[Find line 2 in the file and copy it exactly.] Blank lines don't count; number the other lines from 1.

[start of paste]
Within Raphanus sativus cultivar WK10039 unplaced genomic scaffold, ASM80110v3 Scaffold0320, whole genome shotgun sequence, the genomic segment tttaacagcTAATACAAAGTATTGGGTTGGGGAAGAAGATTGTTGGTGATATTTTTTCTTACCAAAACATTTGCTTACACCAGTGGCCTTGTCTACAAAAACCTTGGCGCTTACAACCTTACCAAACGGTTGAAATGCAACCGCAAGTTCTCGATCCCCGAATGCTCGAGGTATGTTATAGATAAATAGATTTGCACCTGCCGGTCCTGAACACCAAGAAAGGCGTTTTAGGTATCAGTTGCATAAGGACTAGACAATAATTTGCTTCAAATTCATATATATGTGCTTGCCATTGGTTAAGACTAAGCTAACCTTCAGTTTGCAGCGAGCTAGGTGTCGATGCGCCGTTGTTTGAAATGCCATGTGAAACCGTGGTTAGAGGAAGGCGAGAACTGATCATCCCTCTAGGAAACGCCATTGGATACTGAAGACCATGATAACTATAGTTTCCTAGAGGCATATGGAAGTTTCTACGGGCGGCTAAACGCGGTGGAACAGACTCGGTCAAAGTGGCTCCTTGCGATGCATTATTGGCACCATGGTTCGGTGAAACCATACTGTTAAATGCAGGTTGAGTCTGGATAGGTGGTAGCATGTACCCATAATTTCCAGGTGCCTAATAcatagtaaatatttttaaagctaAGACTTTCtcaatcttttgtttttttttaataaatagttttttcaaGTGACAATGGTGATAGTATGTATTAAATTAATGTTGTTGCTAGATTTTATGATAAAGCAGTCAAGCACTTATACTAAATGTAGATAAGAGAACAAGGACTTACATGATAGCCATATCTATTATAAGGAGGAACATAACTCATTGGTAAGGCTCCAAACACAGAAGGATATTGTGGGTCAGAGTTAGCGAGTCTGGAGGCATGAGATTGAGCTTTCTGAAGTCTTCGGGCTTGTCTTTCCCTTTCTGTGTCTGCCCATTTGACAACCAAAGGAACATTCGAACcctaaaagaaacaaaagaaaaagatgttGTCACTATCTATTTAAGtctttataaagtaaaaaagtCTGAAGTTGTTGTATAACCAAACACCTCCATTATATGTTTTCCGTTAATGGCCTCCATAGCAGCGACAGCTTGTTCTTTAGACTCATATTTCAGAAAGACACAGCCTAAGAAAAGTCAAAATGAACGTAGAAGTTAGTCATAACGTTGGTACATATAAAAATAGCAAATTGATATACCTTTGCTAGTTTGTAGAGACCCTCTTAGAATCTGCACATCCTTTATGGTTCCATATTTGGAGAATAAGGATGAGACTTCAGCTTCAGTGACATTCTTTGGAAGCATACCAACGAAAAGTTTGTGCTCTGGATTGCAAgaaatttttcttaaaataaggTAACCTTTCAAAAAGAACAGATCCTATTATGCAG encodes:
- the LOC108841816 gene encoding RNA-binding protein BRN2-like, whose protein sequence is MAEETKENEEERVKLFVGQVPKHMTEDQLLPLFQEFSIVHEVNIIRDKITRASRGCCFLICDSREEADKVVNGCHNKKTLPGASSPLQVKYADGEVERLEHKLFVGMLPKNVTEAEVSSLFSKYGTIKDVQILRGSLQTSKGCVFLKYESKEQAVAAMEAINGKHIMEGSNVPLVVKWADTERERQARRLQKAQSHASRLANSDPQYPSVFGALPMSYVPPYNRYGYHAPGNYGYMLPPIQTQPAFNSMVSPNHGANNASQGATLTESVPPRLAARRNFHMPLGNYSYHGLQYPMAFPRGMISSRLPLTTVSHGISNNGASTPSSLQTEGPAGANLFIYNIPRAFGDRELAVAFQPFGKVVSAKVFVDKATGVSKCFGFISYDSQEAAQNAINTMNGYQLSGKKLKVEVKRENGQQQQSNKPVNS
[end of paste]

- the LOC108841816 gene encoding RNA-binding protein BRN2-like, whose protein sequence is MAEETKENEEERVKLFVGQVPKHMTEDQLLPLFQEFSIVHEVNIIRDKITRASRGCCFLICDSREEADKVVNGCHNKKTLPGASSPLQVKYADGEVERLEHKLFVGMLPKNVTEAEVSSLFSKYGTIKDVQILRGSLQTSKGCVFLKYESKEQAVAAMEAINGKHIMEGSNVPLVVKWADTERERQARRLQKAQSHASRLANSDPQYPSVFGALPMSYVPPYNRYGYHAPGNYGYMLPPIQTQPAFNSMVSPNHGANNASQGATLTESVPPRLAARRNFHMPLGNYSYHGLQYPMAFPRGMISSRLPLTTVSHGISNNGASTPSSLQTEGPAGANLFIYNIPRAFGDRELAVAFQPFGKVVSAKVFVDKATGVSKCFGFISYDSQEAAQNAINTMNGYQLSGKKLKVEVKRENGQQQQSNKPVNS